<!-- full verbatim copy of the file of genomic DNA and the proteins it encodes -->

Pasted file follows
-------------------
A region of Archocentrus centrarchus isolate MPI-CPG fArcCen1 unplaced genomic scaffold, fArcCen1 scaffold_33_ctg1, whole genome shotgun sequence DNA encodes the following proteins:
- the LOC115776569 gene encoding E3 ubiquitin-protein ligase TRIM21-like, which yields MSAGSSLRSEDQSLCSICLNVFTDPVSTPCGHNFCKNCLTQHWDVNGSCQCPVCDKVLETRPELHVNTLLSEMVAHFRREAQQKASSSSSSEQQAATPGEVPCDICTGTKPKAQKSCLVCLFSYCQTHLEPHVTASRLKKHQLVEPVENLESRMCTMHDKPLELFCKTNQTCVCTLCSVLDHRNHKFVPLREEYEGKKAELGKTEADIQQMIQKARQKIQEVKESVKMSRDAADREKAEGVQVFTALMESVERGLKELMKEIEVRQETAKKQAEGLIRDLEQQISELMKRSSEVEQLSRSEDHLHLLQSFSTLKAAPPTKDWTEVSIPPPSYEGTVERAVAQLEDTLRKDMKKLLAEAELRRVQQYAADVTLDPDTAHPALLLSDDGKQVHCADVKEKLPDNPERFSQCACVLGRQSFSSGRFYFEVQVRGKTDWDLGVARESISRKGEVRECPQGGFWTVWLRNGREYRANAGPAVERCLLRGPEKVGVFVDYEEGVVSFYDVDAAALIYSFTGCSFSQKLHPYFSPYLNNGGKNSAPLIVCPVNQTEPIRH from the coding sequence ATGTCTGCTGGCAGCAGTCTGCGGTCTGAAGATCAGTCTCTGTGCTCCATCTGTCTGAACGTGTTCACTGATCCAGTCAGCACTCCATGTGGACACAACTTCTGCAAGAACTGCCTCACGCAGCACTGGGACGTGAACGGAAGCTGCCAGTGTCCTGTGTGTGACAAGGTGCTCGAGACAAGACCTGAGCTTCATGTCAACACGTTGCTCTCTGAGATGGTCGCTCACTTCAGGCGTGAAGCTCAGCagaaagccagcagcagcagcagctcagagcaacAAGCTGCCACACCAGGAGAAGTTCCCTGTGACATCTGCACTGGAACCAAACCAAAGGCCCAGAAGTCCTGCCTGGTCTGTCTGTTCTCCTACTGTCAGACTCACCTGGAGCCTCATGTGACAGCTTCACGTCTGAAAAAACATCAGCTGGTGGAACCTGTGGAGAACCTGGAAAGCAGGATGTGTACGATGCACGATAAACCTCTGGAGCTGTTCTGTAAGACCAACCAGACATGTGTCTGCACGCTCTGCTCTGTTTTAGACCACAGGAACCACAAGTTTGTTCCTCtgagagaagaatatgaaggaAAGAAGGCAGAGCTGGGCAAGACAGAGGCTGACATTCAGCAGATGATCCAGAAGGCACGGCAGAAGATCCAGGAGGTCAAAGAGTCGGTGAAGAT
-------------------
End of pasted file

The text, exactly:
A region of Archocentrus centrarchus isolate MPI-CPG fArcCen1 unplaced genomic scaffold, fArcCen1 scaffold_33_ctg1, whole genome shotgun sequence DNA encodes the following proteins:
- the LOC115776569 gene encoding E3 ubiquitin-protein ligase TRIM21-like, which yields MSAGSSLRSEDQSLCSICLNVFTDPVSTPCGHNFCKNCLTQHWDVNGSCQCPVCDKVLETRPELHVNTLLSEMVAHFRREAQQKASSSSSSEQQAATPGEVPCDICTGTKPKAQKSCLVCLFSYCQTHLEPHVTASRLKKHQLVEPVENLESRMCTMHDKPLELFCKTNQTCVCTLCSVLDHRNHKFVPLREEYEGKKAELGKTEADIQQMIQKARQKIQEVKESVKMSRDAADREKAEGVQVFTALMESVERGLKELMKEIEVRQETAKKQAEGLIRDLEQQISELMKRSSEVEQLSRSEDHLHLLQSFSTLKAAPPTKDWTEVSIPPPSYEGTVERAVAQLEDTLRKDMKKLLAEAELRRVQQYAADVTLDPDTAHPALLLSDDGKQVHCADVKEKLPDNPERFSQCACVLGRQSFSSGRFYFEVQVRGKTDWDLGVARESISRKGEVRECPQGGFWTVWLRNGREYRANAGPAVERCLLRGPEKVGVFVDYEEGVVSFYDVDAAALIYSFTGCSFSQKLHPYFSPYLNNGGKNSAPLIVCPVNQTEPIRH from the coding sequence ATGTCTGCTGGCAGCAGTCTGCGGTCTGAAGATCAGTCTCTGTGCTCCATCTGTCTGAACGTGTTCACTGATCCAGTCAGCACTCCATGTGGACACAACTTCTGCAAGAACTGCCTCACGCAGCACTGGGACGTGAACGGAAGCTGCCAGTGTCCTGTGTGTGACAAGGTGCTCGAGACAAGACCTGAGCTTCATGTCAACACGTTGCTCTCTGAGATGGTCGCTCACTTCAGGCGTGAAGCTCAGCagaaagccagcagcagcagcagctcagagcaacAAGCTGCCACACCAGGAGAAGTTCCCTGTGACATCTGCACTGGAACCAAACCAAAGGCCCAGAAGTCCTGCCTGGTCTGTCTGTTCTCCTACTGTCAGACTCACCTGGAGCCTCATGTGACAGCTTCACGTCTGAAAAAACATCAGCTGGTGGAACCTGTGGAGAACCTGGAAAGCAGGATGTGTACGATGCACGATAAACCTCTGGAGCTGTTCTGTAAGACCAACCAGACATGTGTCTGCACGCTCTGCTCTGTTTTAGACCACAGGAACCACAAGTTTGTTCCTCtgagagaagaatatgaaggaAAGAAGGCAGAGCTGGGCAAGACAGAGGCTGACATTCAGCAGATGATCCAGAAGGCACGGCAGAAGATCCAGGAGGTCAAAGAGTCGGTGAAGAT